Considerations for Nonprofits in the Post-COVID-19 Environment

Only one thing about COVID-19 seems certain: uncertainty. Over the past year, the nonprofit sector has navigated a range of unanticipated changes due to the pandemic, from remote work to the absence of large gatherings, reduced travel and the like.
While this article discusses some of the challenges facing nonprofits (other than healthcare-focused organizations), these considerations are not all-inclusive and may apply to a variety of organizations as they think about how COVID-19 has affected them and what this means for the future.
Overarching Issues Impacting Nonprofits in a Post-COVID-19 Environment
The COVID-19 pandemic has changed how many nonprofits operate and serve their communities—including everything from how they communicate and prioritize to how they fundraise and leverage technology. When thinking about how their organizations have adapted over the past year—and will continue to evolve in a post-COVID-19 environment—nonprofit leaders should keep the following in mind.

General organization operations and financial reporting

  • Management may need to make adjustments to internal procedures and oversight—especially when staff (paid and volunteer) may be working remotely long-term—to ensure that organization functions are being carried out as intended. There will most likely be additional costs involved, which may be partly offset by savings on office space rentals that are no longer needed.

  • Management should continue to keep governing boards informed about the effects of the virus on the organization and its constituents.

  • Maintaining financial liquidity, including an available line of credit, to be prepared for the unexpected (and the expected) is more important than ever. This sometimes requires management to judge between competing priorities: Should we spend now in response to the immediate crisis, or keep more in reserve for an uncertain future? Merging with another nonprofit organization might be considered. Even if the organization is financially healthy at the moment, there should be a plan B and C, especially if the organization is greatly dependent on one or a few sources of support.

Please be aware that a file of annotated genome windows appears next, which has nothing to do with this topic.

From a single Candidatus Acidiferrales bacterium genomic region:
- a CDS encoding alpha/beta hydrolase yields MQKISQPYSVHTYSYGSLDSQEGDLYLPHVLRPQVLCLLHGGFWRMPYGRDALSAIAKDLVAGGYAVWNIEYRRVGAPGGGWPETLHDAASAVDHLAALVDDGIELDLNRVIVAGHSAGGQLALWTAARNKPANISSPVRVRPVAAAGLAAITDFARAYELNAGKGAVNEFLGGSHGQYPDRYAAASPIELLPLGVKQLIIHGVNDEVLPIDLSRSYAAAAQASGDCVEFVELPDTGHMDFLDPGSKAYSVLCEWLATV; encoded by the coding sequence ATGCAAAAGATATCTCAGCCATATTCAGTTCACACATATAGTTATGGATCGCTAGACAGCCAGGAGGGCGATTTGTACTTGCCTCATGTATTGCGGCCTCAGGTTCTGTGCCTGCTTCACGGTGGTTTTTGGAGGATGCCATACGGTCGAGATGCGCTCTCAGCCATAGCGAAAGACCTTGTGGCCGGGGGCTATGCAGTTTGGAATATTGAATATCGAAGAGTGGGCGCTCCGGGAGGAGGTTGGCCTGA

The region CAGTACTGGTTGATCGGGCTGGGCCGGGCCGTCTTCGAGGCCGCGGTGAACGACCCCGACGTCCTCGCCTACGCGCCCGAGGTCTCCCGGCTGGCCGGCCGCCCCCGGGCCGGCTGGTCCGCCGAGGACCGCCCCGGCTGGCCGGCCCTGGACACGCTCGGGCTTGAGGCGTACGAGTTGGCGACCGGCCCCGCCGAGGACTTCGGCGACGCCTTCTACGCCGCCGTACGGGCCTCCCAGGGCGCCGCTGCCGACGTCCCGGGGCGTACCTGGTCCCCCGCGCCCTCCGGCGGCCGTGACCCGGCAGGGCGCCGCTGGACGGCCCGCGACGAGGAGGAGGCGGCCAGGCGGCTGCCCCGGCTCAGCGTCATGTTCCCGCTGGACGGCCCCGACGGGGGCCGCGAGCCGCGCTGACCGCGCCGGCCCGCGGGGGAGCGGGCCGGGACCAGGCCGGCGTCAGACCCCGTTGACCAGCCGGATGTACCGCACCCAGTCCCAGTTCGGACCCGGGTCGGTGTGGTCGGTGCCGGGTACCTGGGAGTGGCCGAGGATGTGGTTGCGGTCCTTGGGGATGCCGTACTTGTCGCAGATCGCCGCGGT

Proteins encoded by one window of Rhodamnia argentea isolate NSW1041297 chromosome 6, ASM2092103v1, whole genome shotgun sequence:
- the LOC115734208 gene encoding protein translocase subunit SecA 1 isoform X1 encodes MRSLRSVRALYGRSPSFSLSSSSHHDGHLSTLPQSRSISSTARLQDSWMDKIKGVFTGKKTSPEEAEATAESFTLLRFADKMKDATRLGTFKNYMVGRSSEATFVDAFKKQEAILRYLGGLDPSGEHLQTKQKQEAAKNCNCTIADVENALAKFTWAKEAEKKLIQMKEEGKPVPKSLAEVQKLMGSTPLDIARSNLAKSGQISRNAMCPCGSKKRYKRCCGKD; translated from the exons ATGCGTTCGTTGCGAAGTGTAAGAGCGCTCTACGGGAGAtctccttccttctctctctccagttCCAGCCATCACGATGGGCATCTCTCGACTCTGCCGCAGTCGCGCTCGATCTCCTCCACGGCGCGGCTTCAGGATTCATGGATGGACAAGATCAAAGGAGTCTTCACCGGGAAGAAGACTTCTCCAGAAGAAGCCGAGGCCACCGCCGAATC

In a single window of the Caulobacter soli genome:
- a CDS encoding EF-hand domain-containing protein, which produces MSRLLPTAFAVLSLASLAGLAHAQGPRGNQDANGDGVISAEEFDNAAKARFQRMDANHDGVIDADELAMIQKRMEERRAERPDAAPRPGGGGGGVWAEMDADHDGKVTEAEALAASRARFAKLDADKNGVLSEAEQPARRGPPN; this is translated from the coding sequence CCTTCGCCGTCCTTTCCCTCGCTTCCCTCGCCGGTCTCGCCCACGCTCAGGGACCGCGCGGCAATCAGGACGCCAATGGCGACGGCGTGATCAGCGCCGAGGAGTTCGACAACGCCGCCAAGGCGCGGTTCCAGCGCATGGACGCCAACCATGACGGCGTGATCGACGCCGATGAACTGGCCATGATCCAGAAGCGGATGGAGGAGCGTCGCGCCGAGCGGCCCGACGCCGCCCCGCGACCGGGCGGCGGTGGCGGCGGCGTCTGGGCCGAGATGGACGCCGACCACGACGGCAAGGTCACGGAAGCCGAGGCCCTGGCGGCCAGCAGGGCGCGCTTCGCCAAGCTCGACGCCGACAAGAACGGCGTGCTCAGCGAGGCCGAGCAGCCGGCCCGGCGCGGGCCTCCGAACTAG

• In-person activities such as on-site office work, meetings, performances, social events and some programmatic activities such as soup kitchens may necessitate medical testing of participants, which can be costly.

  • Extra consideration must be given to the possible impairment of assets like non-publicly traded securities, non-financial assets such as inventory, real estate (e.g., owned rental property which is now (or soon to be) vacant because the tenant went out of business or may be about to go out of business), deferred charges and goodwill. The allowance for uncollectible receivables—especially pledges—is always a sensitive area; it has become even more so now.

  • Organizations conducting any group activities—even with appropriate precautions—should have insurance in place to cover liability for defense and payment of claims that infections occurred in connection with these activities.


  • Donors of all types are themselves often in strained financial circumstances due to loss of jobs or reduced work hours (individuals), reduced tax revenue (governments), reduced profits (businesses) or reduced investment income (foundations). This may limit their ability and willingness to give. As a result, nonprofit leaders may need to reconsider their fundraising strategies and funding mix.

  • Management must maintain open communication with current and prospective donors about the effects of the virus on the organization and how management is dealing with them.